Phenylketonuria (PKU) causes mental retardation in infancy. The disease, if diagnosed at birth, is treated with a restrictive diet. Although universal screening for PKU, which began in the 1950s, is often described as a highly successful public health program, critics have argued that false-positive tests of children caused widespread harm. The researchers in this study sought to discover whether PKU screening programs did, in fact, cause adverse medical outcomes in children who ended up not having the disease. They collected data from medical archives, articles, and electronic databases. They also conducted oral interviews with people involved with the screening program in its early years.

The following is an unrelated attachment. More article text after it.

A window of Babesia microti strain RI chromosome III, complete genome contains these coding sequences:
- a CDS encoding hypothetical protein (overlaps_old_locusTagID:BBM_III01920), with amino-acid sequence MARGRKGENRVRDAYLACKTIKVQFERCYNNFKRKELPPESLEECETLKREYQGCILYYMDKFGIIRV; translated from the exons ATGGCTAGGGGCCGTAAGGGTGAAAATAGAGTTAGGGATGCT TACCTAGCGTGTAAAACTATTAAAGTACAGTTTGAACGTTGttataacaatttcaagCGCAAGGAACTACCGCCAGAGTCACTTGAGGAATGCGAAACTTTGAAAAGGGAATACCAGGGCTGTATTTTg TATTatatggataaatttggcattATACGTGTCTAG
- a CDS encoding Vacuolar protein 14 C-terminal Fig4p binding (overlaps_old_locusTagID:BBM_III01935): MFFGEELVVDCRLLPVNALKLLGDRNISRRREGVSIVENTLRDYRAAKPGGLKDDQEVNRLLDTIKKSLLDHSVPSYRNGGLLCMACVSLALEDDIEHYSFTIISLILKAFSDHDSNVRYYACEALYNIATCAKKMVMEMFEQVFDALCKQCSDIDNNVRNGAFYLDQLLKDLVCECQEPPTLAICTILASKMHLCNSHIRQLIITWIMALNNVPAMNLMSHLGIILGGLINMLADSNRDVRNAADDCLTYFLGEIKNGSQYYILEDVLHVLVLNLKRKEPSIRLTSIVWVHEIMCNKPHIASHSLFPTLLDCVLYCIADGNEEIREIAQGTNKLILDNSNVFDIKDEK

- By 1966, 27 states had programs for PKU testing and 1 million infants had been screened.
- The results showed no evidence of substantial numbers of children with false-positive results who had medically adverse outcomes.
- No placebo-controlled clinical trials took place despite the fact there was little understanding of the effects of the treatment on different patients.
The results suggest this kind of program in the future should follow all identified children, including those with false-positive results, and document both the medical and psychosocial outcomes.